Teaching ember-cli to talk to phoenix sockets

July 4th, 2015

I ran into a little trouble hooking up websockets when playing with an ember-cli front end app and a phoenix backend server recently. I thought I’d document what I did to get them working for others trying this out. I make no claims that this is the best way to do things but it’s working for me so far. If you know a better way please let me know in the comments or by email!

I used version 0.14.0 of Phoenix and 0.2.7 of ember-cli. This means this post will most likely be out of date at some point but I hope it proves useful to enough people in the meantime.


Phoenix provides a javascript client for its channels allowing you to push data between the client and server in any direction. It’s got a nice API and I really wanted to play with it.

I wanted to create two separate applications, the Ember frontend and the Phoenix backend, each responsible for their own assets and builds. This is so they can be developed and deployed independently without the frontend or backend developer having to know too much about the other.

It’s certainly possible to have ember-cli build it’s output into web/static in the Phoenix app but that would block other interesting deploy strategies for the frontend like S3 via ember-cli-deploy.

The “problem”

Phoenix’s javascript client is written in ES2015, the latest version of Javascript, and this isn’t supported by browsers so you must use a transpiler to make it work. ember-cli doesn’t transpile files in vendor by default so you can’t just throw it in there unfortunately.

There are some Phoenix packages on npm but nothing with a recent enough version of the Phoenix js code. I don’t know enough about the node ecosystem to update them or create one of my own.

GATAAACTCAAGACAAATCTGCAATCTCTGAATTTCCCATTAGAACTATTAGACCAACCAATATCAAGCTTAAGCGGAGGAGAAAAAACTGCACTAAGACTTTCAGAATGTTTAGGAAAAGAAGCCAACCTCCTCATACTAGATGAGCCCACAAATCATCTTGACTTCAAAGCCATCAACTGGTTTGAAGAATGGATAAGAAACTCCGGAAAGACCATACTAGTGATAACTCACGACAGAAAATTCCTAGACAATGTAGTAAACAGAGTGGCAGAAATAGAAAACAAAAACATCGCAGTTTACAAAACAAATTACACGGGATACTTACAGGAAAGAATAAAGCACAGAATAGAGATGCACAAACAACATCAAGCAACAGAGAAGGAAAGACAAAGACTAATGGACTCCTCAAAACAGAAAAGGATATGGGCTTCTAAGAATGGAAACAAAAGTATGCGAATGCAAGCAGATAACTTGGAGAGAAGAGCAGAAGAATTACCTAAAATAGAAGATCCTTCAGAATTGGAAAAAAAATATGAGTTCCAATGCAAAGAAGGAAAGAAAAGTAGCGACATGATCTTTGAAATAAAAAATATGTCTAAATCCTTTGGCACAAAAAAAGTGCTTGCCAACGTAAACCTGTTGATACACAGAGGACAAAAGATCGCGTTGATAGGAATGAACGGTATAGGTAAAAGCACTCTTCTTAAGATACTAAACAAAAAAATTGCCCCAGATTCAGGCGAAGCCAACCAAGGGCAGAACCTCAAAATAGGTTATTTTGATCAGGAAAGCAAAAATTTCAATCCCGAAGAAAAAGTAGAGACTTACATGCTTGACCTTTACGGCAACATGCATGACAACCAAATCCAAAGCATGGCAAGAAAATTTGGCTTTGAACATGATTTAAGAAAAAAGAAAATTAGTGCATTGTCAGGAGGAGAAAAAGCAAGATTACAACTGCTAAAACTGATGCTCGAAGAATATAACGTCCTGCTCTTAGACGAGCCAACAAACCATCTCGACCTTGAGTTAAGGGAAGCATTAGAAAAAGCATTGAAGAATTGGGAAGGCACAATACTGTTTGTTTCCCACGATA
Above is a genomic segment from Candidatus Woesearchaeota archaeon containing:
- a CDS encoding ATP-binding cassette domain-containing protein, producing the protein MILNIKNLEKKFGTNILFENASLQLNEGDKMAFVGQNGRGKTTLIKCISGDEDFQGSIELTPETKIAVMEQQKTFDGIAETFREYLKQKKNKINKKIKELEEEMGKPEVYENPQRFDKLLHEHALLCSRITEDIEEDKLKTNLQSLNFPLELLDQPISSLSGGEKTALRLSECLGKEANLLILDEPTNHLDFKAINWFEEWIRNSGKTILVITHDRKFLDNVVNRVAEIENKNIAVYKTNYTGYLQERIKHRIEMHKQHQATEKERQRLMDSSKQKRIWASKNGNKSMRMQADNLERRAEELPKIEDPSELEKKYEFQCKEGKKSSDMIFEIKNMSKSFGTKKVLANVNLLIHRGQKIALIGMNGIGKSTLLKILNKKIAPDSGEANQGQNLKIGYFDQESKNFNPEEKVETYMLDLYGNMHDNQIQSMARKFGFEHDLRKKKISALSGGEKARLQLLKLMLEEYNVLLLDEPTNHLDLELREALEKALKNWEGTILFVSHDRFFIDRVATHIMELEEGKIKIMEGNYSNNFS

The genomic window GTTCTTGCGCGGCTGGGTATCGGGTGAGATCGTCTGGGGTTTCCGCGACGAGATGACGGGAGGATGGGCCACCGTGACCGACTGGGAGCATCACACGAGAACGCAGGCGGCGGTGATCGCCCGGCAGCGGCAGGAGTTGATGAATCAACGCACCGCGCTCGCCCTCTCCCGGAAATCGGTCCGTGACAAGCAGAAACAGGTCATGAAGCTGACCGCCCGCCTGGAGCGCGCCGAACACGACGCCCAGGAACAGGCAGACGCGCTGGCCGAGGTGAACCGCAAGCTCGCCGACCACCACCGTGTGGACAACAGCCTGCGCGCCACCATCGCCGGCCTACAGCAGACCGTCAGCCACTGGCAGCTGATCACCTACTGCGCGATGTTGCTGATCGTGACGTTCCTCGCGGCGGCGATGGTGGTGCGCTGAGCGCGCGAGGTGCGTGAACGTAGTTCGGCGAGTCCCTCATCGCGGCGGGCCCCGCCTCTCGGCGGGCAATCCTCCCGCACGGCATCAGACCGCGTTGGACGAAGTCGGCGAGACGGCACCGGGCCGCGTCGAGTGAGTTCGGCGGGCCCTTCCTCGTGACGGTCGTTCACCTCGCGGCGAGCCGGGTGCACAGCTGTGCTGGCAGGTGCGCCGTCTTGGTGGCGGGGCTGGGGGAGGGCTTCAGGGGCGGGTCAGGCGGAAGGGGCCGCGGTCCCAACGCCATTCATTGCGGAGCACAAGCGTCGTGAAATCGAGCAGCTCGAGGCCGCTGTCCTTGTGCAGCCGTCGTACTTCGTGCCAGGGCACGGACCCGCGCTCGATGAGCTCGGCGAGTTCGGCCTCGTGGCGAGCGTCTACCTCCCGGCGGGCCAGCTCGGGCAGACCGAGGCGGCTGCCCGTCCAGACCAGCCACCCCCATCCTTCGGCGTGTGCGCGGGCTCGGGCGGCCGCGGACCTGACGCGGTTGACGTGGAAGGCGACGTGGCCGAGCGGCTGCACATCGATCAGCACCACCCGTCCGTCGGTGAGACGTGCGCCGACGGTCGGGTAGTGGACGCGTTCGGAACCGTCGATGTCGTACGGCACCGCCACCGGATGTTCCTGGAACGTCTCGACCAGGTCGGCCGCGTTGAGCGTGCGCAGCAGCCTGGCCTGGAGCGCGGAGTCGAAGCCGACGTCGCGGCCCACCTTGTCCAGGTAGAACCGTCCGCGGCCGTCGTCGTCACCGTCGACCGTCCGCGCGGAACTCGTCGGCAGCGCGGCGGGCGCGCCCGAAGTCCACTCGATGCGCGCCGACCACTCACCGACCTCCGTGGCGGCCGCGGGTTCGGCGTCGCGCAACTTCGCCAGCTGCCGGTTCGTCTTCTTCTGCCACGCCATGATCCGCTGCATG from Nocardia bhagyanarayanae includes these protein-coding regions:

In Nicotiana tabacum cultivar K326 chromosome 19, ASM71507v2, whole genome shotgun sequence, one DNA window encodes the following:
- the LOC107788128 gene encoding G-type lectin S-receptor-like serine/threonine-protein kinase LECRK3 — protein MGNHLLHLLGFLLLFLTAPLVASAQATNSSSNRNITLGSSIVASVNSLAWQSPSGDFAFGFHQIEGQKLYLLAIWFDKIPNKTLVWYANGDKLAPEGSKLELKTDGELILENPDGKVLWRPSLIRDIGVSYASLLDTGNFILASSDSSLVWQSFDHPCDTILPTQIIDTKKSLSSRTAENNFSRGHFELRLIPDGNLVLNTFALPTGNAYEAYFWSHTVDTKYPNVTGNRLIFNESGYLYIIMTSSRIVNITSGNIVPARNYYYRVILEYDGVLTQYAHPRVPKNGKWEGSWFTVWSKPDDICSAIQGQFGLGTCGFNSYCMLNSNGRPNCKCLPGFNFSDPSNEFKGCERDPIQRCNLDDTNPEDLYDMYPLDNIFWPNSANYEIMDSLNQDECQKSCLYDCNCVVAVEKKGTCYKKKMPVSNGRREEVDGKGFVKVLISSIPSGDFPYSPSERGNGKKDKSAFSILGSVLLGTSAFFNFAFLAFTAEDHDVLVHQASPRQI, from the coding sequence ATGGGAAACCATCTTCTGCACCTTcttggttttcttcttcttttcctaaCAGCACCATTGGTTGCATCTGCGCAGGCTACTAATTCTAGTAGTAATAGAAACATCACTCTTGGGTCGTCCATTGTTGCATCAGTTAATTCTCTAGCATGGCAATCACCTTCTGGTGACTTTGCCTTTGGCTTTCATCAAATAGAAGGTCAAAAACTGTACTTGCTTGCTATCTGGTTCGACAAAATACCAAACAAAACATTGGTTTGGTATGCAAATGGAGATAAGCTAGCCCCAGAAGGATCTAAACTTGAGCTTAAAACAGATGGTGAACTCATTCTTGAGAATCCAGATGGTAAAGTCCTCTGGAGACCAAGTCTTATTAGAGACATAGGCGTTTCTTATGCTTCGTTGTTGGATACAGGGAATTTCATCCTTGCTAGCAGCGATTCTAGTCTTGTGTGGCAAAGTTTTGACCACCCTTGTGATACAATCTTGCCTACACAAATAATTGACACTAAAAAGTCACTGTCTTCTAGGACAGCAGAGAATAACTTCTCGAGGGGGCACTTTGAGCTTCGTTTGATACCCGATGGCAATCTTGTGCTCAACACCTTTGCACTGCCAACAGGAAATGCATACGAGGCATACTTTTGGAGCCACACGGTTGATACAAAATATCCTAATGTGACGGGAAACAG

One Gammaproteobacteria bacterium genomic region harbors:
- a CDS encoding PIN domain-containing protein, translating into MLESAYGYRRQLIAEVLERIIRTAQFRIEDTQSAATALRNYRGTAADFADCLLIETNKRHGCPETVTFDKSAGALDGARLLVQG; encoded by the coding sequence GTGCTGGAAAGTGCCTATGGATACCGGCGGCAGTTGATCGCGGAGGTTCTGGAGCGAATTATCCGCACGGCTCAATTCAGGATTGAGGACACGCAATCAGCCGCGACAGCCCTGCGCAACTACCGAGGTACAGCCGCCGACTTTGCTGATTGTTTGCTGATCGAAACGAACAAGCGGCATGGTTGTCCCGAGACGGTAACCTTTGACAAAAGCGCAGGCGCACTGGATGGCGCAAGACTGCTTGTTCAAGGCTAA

I’m assuming you’ve a ~/scratch folder where the two apps will live, and that you’ve got both Phoenix and ember-cli installed.

The Phoenix backend

You’re going to create a simple Phoenix app with one channel. The generated code handles joins so will be enough to show that everything is working.

$ cd ~/scratch

# answer Y to installing dependencies here
$ mix phoenix.new backend
$ cd backend

# compile the generated app to get the phoenix generators
$ mix

# create our channel
$ mix phoenix.gen.channel Room rooms


The command output will tell you to put the following in web/router.ex so go do that in your favourite editor.

It can go anywhere inside the module.

socket "/ws", Backend do
  channel "rooms:lobby", RoomChannel

see the full version of the file here

Then run the Phoenix server on it’s default port 4000 and move onto the front end.

$ mix phoenix.server

The ember-cli frontend

Lets generate the skeleton app:

$ cd ~/scratch
$ ember new frontend
$ cd frontend
$ ember new route lobby

This means when ember serve is running you can hit http://localhost:4200/lobby and have a look in the console to check out connection was made.

Don’t run the server just yet though, next is getting the Phoenix client js and installing and configuring the pieces to compile it. The version in the generated Phoenix app has already been processed by brunch so you need to download the original ES2015 source. If you’re doing this with a later version of Phoenix than 0.14.0 change the tag in the url below.